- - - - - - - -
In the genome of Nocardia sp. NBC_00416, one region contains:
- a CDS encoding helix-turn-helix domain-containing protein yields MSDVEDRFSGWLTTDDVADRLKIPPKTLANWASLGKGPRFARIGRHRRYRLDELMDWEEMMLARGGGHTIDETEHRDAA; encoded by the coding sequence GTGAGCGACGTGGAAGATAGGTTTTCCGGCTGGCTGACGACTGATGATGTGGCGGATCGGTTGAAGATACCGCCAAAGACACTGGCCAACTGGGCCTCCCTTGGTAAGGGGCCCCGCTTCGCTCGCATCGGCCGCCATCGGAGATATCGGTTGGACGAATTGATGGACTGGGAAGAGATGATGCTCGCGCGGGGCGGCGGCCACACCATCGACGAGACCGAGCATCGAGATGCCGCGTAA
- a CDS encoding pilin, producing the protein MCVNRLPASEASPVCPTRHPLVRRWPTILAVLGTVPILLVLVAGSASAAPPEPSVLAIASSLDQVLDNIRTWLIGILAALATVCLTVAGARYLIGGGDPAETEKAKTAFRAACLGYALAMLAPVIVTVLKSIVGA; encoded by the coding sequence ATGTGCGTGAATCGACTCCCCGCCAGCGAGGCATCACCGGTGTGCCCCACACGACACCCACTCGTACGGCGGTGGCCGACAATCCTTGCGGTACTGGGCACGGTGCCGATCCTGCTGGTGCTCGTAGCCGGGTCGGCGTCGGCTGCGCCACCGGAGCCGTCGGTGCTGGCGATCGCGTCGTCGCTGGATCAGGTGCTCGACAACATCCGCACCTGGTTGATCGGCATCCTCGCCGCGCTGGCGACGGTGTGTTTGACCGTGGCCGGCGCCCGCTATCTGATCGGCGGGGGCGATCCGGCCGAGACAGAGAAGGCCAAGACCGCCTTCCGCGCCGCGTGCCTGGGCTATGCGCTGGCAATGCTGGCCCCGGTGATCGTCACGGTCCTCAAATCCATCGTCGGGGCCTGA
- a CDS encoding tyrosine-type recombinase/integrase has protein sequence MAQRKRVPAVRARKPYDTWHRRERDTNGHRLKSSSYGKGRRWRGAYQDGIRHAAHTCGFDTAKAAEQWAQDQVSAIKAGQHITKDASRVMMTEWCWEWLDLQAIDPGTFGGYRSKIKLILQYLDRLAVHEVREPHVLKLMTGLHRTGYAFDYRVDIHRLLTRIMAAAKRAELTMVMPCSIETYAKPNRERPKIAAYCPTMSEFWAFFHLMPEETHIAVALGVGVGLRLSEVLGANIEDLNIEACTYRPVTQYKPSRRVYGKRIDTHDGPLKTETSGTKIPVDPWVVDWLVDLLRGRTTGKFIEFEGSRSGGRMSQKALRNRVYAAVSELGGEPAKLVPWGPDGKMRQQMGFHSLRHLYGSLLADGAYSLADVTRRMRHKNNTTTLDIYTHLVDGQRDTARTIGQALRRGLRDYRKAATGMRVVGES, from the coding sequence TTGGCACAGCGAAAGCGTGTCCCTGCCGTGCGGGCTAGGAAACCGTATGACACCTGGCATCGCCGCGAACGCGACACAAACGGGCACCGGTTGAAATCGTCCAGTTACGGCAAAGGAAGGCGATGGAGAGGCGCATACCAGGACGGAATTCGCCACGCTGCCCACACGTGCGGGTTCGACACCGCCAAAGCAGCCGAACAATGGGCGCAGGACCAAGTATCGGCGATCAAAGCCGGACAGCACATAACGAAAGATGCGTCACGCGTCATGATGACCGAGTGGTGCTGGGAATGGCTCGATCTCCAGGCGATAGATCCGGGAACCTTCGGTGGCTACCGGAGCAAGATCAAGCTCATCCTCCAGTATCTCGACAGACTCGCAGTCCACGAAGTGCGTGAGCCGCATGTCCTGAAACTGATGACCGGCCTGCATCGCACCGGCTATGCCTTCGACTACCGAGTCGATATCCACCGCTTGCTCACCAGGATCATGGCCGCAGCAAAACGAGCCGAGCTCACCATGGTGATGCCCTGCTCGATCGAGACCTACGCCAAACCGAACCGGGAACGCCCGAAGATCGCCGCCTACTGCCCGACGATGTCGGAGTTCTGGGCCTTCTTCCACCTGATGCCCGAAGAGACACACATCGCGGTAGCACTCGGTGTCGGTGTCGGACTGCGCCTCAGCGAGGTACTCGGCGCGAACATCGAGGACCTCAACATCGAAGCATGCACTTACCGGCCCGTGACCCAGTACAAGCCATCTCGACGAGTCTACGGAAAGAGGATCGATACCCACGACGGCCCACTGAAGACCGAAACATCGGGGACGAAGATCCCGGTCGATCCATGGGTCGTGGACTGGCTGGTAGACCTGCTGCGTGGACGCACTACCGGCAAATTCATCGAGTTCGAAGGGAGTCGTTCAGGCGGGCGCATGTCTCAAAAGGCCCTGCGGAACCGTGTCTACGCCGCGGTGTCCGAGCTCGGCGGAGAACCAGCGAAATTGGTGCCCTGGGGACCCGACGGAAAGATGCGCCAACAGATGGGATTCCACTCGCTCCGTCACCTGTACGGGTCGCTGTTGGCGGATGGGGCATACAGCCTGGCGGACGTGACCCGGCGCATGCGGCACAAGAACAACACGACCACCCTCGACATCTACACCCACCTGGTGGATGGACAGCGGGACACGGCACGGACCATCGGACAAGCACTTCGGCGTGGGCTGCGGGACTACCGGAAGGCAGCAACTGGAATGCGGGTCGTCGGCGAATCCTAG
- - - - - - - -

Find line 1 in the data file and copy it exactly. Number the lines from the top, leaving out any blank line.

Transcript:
In the genome of Nocardia sp. NBC_00416, one region contains: